Nevada, home to fast money and loose women, made U.S. history earlier this year by becoming the first state in the Union to prohibit employers from turning down job applicants because of a failed pre-employment drug test for marijuana.
The western state is best known for its lavish casinos and legal houses of prostitution is breaking new ground for American workers’ rights. Supporters of the new law say it closes “a major gap in the law between states that have rendered marijuana totally legal for medical or recreational purposes and those U.S. companies that try to block their workers from toking up at all.”
Drug testing company Quest Diagnostics reported that marijuana is the most commonly detected illegal drug detected in employment drug testing of urine, hair, and blood samples. This may be due to the fact that trace amounts of THC can be stored in a user’s body fat for 30 days or more. Alcohol and other harder drugs leave the body much more quickly through natural elimination.
Effective next year, sales of urine-cleansing products to Nevada job seekers who consume cannabis products should plummet as the talent-blocking tests will no longer be legal – in certain industries, that is.
The law will not apply to first responders – emergency medical workers, firefighters, vehicle drivers, and any other jobs where employers say that pot use would adversely affect the safety of others.
For all other positions, a Nevada boss may not “fail or refuse to hire a prospective employee because the prospective employee submitted to a screening test and the results of the screening test indicate the presence of marijuana.” Nevada Governor Steve Sisolak stated at the bill signing:
“As our legal cannabis industry continues to flourish, it’s important to ensure that the door of economic opportunity remains open for all Nevadans.”
Nevada’s Assembly Bill 132 was sponsored by Assemblymen Neal, McCurdy, and Flores as:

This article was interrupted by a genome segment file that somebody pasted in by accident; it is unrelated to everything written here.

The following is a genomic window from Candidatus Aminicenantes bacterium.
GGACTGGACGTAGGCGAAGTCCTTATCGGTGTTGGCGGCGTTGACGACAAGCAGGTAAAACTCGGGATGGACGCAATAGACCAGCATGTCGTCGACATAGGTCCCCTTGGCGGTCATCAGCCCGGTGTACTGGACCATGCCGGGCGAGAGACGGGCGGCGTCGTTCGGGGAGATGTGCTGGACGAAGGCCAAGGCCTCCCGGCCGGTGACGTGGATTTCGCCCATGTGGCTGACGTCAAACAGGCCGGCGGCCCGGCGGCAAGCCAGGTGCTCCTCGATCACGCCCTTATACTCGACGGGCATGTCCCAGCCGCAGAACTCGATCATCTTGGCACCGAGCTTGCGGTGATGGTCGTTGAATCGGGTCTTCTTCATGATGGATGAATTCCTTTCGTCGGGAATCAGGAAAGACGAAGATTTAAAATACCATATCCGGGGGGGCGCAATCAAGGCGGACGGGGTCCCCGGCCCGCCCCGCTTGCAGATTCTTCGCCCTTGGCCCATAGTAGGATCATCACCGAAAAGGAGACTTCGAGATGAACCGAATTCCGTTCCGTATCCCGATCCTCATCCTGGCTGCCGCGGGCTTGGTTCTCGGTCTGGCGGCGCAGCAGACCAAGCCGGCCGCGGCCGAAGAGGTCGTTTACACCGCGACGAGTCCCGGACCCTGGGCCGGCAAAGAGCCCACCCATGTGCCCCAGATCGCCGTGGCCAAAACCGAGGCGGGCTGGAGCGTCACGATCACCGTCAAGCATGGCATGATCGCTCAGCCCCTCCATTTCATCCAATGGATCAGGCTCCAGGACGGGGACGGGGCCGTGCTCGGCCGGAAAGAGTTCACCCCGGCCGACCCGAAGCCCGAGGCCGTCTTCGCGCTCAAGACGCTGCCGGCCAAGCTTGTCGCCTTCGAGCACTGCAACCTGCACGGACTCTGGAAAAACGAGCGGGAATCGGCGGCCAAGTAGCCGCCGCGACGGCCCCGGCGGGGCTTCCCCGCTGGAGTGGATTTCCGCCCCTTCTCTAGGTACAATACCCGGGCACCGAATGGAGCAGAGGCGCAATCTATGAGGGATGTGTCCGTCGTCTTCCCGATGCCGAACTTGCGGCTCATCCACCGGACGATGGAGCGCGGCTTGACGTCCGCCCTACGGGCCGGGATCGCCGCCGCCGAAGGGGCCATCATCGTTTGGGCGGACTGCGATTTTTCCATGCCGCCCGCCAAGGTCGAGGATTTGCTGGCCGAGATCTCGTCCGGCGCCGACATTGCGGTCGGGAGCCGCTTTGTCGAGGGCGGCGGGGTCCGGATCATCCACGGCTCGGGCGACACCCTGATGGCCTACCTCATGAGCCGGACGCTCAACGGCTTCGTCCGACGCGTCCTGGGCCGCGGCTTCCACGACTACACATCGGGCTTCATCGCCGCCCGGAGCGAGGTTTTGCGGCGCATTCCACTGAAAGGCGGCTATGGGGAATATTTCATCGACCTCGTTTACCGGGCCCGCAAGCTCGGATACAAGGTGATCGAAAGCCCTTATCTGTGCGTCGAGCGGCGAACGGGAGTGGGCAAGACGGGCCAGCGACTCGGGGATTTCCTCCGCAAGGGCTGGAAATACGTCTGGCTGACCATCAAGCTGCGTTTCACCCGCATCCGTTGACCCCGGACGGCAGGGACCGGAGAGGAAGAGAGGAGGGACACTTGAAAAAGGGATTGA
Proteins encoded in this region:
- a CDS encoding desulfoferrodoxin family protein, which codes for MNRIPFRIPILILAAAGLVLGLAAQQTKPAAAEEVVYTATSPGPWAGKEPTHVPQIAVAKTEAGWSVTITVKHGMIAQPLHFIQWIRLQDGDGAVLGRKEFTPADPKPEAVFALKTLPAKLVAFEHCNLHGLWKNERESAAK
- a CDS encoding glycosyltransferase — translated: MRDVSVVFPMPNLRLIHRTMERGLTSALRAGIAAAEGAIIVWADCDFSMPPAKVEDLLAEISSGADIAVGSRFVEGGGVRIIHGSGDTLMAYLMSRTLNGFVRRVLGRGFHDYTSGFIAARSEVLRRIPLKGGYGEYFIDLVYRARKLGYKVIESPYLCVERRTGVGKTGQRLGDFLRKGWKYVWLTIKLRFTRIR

“AN ACT relating to employment; prohibiting the denial of employment because of the presence of marijuana in a screening test taken by a prospective employee with certain exceptions; authorizing an employee to rebut the results of a screening test under certain circumstances, and providing other matters properly relating thereto.”
Nevada employees now have the right to challenge the results of an initial drug screening test if the employer requires one within the first 30 days of hire. The employee must pay the cost of the second drug test meant “to rebut the results of the initial screening test.”
Excluded from the right-to-rebut first test results provision of AS 132 are:
- Positions of employment funded by a federal grant
- Provisions of this state bill that are inconsistent or otherwise in conflict with the provisions of federal law
- Provisions that are inconsistent or otherwise in conflict with the provisions of an employment contract or collective bargaining agreement
These legal caveats (sometimes called loopholes) may pull quite a few teeth out of the Nevada legislation but the forward-thinkers must be applauded for pushing forward the civil rights of employment seekers.
In February, Assemblywoman Dina Neal, lead sponsor of AB 132, explained during a hearing that employers could still conduct drug tests after hiring an employee if they had an employment policy prohibiting the possession or use of marijuana at the workplace.
The city of New York nixed pre-employment drug testing in April this year. Maine ruled against pre-employment discrimination based on drug use, although the Pine Tree State has no specific laws covering such drug testing.
Recreational marijuana sales for customers aged 21 and over began to balance the Nevada budget after January 1, 2017, when a ballot initiative legalized in 2016 went into effect. Nevada licenses growers and distributors. Only Silver State citizens who live more than 25 miles from a licensed dispensary are allowed to grow their own plants.
Nevada enjoyed cannabis sales of $639 million in fiscal 2019, a 20% increase over 2018 sales that reaped $530 million. Tax revenues approached $100 million.
Of the 50 United States, 31 have now legalized some form of marijuana use: medical, recreational, and hemp (the non-psychoactive fiber). President Donald Trump is considering lifting all prohibitions against the plant at the federal level.